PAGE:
November 5, 2013
Faithful Transitions - Disponibilité
Nota - Este artículo es disponible en español aquí.
Gabriel Marcel, a French, Christian philosopher, speaks eloquently about the notion of Disponibilité. The most direct translation of this word in English is "availability" but in French and Spanish, there is more depth and nuance than the English translation. Availability is more passive than active. Disponibilité is anything but. Disponibilité is not just about the fact that we make ourselves available, but that we bring resources—all kinds of resources—with us to a particular situation, encounter, or relationship. It implies an attitude of openness, an attitude that allows the Holy Spirit to work through and with us to meet the aching needs of the world. If we actively and intentionally practice hope, generosity, courage, kindess—all the charisms of faith—the resources we offer are deepened so literally, there is more of us to offer and make available for God’s work in the world. Of course the model and supreme example of Disponibilité is Jesus, Christ.
As the end of a ministry looms, we are often disappointed, saddened, or in some other sense, left feeling emptied. It is tempting for a leader—lay or clergy—to begin to check out ahead of the last day 'on the job'. The impulse is understandable, but is it faithful? The answer is found in the word 'faithful'—our faith, when we allow it to, fills us, allows us to carry a full measure of grace. The 'end times' that come in all ministry are an opportunity to lay claim to the full measure of grace God always waits to offer us so that, in turn, we can continue to practice Disponibilité.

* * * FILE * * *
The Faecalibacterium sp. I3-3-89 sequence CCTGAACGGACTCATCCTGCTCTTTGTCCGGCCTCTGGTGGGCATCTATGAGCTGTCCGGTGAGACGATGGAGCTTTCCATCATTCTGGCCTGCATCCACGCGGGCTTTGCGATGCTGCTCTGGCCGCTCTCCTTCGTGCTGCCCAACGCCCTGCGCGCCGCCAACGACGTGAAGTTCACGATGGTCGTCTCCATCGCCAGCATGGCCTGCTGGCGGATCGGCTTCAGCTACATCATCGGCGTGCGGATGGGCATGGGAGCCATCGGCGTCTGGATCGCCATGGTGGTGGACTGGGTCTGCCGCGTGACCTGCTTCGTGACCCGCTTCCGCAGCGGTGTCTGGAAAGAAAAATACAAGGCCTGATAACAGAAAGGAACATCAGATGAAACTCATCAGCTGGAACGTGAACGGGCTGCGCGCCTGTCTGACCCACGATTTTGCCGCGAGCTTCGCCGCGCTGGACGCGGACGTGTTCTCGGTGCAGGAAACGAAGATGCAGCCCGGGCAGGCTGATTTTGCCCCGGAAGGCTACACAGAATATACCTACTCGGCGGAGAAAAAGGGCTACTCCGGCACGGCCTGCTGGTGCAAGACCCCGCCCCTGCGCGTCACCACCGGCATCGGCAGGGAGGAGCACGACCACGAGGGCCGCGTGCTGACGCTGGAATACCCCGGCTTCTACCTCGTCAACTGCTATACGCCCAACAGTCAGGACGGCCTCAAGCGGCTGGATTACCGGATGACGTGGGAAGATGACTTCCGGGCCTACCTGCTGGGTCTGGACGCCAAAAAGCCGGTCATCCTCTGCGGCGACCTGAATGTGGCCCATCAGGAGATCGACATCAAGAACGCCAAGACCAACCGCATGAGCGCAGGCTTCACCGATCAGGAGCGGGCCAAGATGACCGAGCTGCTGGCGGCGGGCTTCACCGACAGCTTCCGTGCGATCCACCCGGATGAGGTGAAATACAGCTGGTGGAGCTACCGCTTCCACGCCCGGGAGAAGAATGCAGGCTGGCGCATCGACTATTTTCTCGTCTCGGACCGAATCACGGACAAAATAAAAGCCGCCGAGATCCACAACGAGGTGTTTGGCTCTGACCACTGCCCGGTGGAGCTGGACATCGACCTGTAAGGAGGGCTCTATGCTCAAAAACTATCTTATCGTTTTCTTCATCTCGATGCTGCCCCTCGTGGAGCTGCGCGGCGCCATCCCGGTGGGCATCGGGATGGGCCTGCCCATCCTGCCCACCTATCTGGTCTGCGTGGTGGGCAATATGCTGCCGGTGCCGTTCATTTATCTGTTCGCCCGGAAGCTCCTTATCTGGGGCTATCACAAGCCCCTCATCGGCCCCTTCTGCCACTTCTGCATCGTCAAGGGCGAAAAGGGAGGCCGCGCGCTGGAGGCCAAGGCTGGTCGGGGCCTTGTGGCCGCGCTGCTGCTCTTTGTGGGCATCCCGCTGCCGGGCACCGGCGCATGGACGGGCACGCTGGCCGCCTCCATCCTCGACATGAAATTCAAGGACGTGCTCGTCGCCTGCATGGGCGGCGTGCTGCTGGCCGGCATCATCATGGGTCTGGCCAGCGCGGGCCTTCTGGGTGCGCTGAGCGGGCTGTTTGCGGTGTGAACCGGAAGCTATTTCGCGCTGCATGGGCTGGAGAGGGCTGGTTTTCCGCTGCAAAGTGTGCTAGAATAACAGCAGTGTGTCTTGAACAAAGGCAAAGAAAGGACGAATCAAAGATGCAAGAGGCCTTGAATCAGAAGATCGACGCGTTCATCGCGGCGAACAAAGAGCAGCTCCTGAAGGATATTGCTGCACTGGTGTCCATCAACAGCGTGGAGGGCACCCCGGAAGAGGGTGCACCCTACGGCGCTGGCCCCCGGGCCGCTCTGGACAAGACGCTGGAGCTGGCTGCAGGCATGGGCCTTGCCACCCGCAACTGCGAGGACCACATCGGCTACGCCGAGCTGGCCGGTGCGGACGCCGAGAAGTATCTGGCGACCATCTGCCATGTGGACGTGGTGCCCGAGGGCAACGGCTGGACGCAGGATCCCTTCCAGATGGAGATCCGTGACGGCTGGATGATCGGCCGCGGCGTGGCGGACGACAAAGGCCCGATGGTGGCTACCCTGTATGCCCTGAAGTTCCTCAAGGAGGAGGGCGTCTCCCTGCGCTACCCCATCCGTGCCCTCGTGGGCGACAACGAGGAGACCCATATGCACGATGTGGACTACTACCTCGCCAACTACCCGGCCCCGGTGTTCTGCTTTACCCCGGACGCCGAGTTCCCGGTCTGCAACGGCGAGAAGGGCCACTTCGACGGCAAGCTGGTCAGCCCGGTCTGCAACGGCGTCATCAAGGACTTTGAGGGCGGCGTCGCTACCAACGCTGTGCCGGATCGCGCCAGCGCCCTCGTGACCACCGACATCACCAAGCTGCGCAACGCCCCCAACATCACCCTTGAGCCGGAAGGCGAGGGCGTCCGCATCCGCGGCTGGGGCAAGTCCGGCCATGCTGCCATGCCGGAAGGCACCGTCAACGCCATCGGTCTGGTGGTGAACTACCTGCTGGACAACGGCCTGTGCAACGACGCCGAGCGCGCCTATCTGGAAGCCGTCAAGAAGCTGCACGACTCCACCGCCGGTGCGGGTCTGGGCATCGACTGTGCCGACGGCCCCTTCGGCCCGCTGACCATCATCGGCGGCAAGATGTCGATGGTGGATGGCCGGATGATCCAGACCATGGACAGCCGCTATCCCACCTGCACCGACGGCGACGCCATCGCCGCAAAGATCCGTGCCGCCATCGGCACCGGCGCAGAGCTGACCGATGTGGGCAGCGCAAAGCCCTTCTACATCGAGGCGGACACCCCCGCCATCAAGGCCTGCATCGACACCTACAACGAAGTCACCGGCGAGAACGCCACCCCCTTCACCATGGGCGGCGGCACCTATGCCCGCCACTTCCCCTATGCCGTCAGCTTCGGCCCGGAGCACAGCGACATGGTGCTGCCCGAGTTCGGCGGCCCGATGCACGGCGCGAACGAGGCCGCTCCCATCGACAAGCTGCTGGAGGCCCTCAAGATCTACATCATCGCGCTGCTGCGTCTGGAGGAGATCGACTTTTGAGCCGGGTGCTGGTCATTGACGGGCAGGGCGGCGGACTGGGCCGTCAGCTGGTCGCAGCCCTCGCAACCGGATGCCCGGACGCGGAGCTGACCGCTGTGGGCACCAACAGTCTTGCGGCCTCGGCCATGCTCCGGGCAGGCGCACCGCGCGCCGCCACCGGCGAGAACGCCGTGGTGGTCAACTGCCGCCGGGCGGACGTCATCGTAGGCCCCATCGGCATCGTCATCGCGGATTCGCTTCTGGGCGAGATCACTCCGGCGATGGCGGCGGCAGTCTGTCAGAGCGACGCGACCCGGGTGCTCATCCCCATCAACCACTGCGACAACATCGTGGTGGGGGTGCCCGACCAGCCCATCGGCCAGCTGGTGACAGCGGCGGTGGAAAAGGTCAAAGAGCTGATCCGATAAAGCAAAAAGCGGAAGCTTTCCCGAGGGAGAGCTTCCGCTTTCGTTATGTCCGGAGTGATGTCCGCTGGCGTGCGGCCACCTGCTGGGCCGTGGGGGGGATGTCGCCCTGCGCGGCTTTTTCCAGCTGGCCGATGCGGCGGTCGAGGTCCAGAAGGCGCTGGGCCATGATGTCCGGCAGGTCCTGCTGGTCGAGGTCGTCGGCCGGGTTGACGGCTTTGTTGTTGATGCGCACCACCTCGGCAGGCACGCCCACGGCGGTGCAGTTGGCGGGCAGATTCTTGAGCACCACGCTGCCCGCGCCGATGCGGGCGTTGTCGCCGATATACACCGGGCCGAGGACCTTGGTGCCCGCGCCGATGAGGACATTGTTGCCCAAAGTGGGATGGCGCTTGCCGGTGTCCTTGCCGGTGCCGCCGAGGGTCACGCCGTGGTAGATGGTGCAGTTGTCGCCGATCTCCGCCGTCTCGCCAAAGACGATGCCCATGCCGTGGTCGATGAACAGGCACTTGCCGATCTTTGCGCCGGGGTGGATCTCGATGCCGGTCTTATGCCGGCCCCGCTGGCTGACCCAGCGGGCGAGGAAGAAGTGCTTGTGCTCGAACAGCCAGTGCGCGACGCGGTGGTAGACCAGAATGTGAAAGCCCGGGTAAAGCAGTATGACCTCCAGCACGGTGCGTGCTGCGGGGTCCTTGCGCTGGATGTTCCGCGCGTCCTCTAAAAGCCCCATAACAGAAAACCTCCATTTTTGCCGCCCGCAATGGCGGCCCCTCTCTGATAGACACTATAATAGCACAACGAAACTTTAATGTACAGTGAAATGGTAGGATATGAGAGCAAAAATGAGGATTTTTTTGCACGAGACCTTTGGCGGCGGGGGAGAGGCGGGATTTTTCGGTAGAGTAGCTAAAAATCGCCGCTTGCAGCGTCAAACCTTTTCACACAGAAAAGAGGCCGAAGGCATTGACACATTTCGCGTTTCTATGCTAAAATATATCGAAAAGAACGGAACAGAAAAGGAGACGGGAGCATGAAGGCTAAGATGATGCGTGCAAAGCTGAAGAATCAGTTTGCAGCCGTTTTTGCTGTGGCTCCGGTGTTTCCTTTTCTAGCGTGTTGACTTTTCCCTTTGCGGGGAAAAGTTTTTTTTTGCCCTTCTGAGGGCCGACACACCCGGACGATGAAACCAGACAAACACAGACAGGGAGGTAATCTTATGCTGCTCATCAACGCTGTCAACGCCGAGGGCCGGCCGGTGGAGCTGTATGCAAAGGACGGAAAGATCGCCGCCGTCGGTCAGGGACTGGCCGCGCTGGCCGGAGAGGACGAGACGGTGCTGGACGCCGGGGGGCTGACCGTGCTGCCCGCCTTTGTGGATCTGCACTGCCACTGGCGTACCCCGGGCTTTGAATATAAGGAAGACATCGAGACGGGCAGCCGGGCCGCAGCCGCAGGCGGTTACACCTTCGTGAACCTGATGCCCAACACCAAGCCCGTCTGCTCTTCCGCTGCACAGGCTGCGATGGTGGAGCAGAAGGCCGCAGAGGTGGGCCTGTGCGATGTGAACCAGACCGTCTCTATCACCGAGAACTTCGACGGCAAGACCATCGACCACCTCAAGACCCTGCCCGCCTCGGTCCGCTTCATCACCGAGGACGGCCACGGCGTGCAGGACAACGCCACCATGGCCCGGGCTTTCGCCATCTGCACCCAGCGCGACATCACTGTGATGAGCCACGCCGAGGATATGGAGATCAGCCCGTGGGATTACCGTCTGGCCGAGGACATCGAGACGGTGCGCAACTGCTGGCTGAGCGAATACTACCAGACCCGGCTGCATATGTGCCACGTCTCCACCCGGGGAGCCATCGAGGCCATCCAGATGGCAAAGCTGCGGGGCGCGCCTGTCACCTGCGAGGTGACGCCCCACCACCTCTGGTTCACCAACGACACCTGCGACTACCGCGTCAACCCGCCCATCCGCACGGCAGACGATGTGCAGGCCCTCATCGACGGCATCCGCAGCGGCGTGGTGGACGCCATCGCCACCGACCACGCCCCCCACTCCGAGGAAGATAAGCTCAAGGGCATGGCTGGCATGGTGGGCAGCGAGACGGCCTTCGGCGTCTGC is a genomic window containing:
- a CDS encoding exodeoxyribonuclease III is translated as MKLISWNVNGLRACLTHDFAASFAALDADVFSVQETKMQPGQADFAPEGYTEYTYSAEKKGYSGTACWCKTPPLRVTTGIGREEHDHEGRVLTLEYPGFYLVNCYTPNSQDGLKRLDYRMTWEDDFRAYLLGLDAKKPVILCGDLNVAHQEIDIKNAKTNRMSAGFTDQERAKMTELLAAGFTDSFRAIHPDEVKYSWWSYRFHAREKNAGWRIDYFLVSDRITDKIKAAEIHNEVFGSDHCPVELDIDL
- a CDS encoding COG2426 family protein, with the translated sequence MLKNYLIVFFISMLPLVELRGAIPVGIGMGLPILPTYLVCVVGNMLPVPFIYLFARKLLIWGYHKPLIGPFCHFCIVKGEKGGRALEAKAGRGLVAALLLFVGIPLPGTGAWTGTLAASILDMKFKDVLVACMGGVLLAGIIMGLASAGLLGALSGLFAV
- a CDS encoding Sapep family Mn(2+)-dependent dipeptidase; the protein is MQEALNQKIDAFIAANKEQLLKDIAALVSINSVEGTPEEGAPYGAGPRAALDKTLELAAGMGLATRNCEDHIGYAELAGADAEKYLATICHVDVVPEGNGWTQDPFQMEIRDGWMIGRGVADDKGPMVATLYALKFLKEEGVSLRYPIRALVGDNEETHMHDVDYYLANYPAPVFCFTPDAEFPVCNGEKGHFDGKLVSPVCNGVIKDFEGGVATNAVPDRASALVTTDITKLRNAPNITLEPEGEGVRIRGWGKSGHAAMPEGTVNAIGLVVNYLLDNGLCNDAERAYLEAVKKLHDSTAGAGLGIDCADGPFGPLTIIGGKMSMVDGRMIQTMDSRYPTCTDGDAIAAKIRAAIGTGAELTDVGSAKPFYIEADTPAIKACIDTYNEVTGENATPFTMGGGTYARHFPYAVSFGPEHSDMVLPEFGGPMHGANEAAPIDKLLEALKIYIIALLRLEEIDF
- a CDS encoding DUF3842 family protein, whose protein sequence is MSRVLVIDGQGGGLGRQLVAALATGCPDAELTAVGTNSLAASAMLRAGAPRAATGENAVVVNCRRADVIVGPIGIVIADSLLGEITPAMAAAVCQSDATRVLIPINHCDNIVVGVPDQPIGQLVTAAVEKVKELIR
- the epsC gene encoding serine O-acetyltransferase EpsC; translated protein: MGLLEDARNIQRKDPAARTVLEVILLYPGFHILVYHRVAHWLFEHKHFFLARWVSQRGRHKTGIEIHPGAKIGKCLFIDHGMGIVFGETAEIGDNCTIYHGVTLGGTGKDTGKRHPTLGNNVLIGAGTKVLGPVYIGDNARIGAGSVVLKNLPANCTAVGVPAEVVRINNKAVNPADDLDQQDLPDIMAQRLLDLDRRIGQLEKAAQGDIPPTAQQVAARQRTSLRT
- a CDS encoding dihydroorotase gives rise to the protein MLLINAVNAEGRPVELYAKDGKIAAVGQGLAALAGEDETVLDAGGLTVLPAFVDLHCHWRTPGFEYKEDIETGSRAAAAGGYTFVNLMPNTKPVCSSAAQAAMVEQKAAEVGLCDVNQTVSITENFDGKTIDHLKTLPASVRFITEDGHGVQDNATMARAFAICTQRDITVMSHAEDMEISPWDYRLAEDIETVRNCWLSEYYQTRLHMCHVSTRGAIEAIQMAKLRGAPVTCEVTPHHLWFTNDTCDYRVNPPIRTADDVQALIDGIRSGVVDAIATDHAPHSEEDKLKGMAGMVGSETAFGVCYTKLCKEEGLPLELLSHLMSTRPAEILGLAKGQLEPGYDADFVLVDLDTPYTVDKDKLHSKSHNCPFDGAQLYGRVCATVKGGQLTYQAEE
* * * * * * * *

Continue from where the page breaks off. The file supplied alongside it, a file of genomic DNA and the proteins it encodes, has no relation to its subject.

I am beginning a process of transition. It is clear that my time in my current ministry is almost over though I don’t know yet what the next part of my call will look like. These have been hard, wonderful years starting a new congregation and then moving into a time of greater stability and routine, trying to hold on to the energy of newness and the order that comes with a more established ministry. In the past 30 days I had the opportunity to make a silent retreat in the tradition of the Ignatian Exercises. My days were filled with hikes around beautiful Lake Tahoe and profoundly moving encounters with the Gospel narratives of Christ's life, death and resurrection. Over the next few months, I am planning a series of posts to share some of the insights and grace I found on this retreat, insights and grace I hope will allow me to bring myself and even deeper resources to the leave-taking that lies ahead.
In the meantime, whether you are starting, in the middle, or at the end of a ministry you were called to, how available are you to the gifts of grace the One who created, redeems and strengthens you would like you to receive? And how do you practice Disponibilité?